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Cyclist bemoans police reporting system as furious driver who shouted abuse and got out car to confront him "gets a talking to"

"A victim of a crime shouldn't have to know the system [...] if you think this is about cyclists vs motorists, it isn't. It's about the basic ability for laws and norms to be upheld"...

A cyclist in London has raised concerns about the way footage of incidents on the road can be reported, using his own case as an example of how reports can fall through the cracks as police forces "follow procedure" and are "drowning under cases".

The cyclist behind the Dylillama Twitter account originally shared footage of an incident in Bromley, south east London, on social media last month — and later reported it to the police — after an objection to a close pass led to a motorist driving alongside him for an uncomfortable length of time before accelerating ahead to get out of his vehicle further up the road to wait for the rider.

The whole incident is seen in the footage below, the driver objecting to his "too close, mate" call as they overtook, prompting him to brake and exchange words with the cyclist. "Stay away from me, piss off, move on," the rider can be heard saying, repeatedly asking the driver to continue on their way.

When the driver eventually does it is only to wait in a side road further along the route, getting out of his car and moving into the road as the cyclist approaches. While the rider tells him to "calm down", the man can be heard saying: "Come on, you prick".

When the rider came to report the footage, "the police online reporting tool instructions led me to report it as an assault when it would have been better to report as solely a traffic issue".

"That itself is insane — want to assault someone? Do it in a car," he said. "A victim of a crime shouldn't have to know the system."

The problem came as the roads policing team "stopped investigating while the police investigated the assault", meaning that while this happened "14 days went by, more actually".

"This meant the statutory deadline for the traffic offences expired," he continued. "The police concluded that the rest of the conduct did not warrant charging or prosecution. So the driver will get a talking to and remain 'on the system'."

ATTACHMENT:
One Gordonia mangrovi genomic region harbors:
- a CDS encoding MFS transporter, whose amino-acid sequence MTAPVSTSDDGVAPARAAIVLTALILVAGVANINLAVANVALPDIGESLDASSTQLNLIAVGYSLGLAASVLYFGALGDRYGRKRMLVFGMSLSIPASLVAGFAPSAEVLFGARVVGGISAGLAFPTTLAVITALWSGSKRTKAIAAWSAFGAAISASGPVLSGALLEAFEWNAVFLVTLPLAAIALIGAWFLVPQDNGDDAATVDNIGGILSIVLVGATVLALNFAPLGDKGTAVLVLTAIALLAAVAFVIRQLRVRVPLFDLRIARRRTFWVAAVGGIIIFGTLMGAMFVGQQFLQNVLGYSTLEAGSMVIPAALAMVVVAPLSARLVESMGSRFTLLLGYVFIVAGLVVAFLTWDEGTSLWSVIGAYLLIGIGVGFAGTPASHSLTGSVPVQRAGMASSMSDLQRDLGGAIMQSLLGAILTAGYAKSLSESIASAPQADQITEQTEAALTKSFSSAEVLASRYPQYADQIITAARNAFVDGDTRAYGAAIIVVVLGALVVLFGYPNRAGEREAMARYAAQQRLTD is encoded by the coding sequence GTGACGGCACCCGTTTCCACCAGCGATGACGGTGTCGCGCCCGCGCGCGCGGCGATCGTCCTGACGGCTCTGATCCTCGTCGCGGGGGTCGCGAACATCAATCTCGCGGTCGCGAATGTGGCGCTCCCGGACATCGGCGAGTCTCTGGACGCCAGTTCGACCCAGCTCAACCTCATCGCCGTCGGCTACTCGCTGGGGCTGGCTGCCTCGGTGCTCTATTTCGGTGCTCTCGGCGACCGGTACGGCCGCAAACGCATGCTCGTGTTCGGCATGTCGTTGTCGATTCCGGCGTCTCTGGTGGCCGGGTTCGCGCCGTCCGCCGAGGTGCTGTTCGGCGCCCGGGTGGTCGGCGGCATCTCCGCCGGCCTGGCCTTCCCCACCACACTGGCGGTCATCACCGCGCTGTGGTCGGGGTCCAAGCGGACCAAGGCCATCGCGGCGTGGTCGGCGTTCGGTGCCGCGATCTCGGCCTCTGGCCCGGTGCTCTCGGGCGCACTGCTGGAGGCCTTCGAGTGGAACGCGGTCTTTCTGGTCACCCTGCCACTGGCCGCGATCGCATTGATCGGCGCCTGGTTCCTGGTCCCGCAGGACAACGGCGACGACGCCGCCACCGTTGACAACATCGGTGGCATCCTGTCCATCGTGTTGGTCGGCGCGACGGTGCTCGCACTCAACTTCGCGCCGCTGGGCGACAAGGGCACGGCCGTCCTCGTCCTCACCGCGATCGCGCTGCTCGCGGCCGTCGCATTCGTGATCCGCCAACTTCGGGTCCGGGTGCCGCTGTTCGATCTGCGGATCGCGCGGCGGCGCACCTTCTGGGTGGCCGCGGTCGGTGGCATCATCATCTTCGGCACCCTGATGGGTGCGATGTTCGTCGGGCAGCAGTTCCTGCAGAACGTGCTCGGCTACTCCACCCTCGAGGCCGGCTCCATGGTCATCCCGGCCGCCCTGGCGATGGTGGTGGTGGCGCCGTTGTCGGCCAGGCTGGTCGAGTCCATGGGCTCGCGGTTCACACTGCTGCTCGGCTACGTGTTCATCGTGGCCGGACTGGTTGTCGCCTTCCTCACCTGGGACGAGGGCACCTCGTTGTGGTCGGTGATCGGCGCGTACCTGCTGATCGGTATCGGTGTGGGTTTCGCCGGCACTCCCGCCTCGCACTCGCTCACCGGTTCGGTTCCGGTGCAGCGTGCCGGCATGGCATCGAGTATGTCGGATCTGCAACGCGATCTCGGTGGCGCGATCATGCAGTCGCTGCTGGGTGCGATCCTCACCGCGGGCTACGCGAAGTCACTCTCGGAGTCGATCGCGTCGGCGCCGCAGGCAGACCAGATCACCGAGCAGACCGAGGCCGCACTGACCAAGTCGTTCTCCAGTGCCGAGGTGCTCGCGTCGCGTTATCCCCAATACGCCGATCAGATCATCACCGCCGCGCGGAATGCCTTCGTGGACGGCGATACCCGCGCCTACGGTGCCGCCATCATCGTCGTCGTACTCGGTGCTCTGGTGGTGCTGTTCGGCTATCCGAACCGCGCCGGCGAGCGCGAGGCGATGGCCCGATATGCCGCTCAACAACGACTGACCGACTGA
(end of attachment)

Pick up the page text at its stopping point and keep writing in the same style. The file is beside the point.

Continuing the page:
> Here's what to do if you capture a near miss, close pass or collision on camera while cycling

When we contacted the Metropolitan Police about the story we were told: "Police were contacted on 26 August by a man reported an incident where a driver had verbally threatened him while he was cycling on Farnborough Hill, Bromley.

"Officers investigated the incident, including viewing footage provided by the cyclist, to establish if any offences in relation to the threatening behaviour aspect could be identified. They could not and the complainant was informed.

"While there will be no further action at this time, the registered owner of the car will be contacted by police and advised about his conduct."

The cyclist called it a "pretty poor outcome" but added he has "absolutely no issue" with the officers involved, saying "they did their best with what they had" and instead blamed the whole reporting process as "a bit of a farce".

He continued: "I don't blame any of the individual officers involved. The roads unit was following procedure. The police officer I spoke to was drowning under cases and got to mine as soon as he could. The charging decision has to consider both chance of conviction and the capacity of the courts system to deal with something like this, in and amongst thousands of other back-logged cases.

"I am okay. I can handle myself, de-escalate a situation and carry on my way. I love riding enough that this won't impact me. But I shouldn't be the standard — think about the precedent this sets for actually vulnerable riders and what it does for encouraging cycling.

"Budgets throughout the whole of the system are in crisis, from on the street policing, to back office consideration of offences, through to the ability to prosecute in court or provide restorative justice outside the courts. It's all broken.

> Should dealing with third-party camera reports from cyclists be outsourced? Close pass op pioneer Mark Hodson on the road.cc Podcast

"If you think this is about cyclists vs motorists it isn't. It's about the basic ability for laws and norms to be upheld. I hope the man in the video gets help. I am a normal person, a partner, a father, a friend, who happens to ride a bike. For that kind of rage to exist in someone for so little reason is beyond comprehension. I hope the the chat with the police gives him reflection and peace."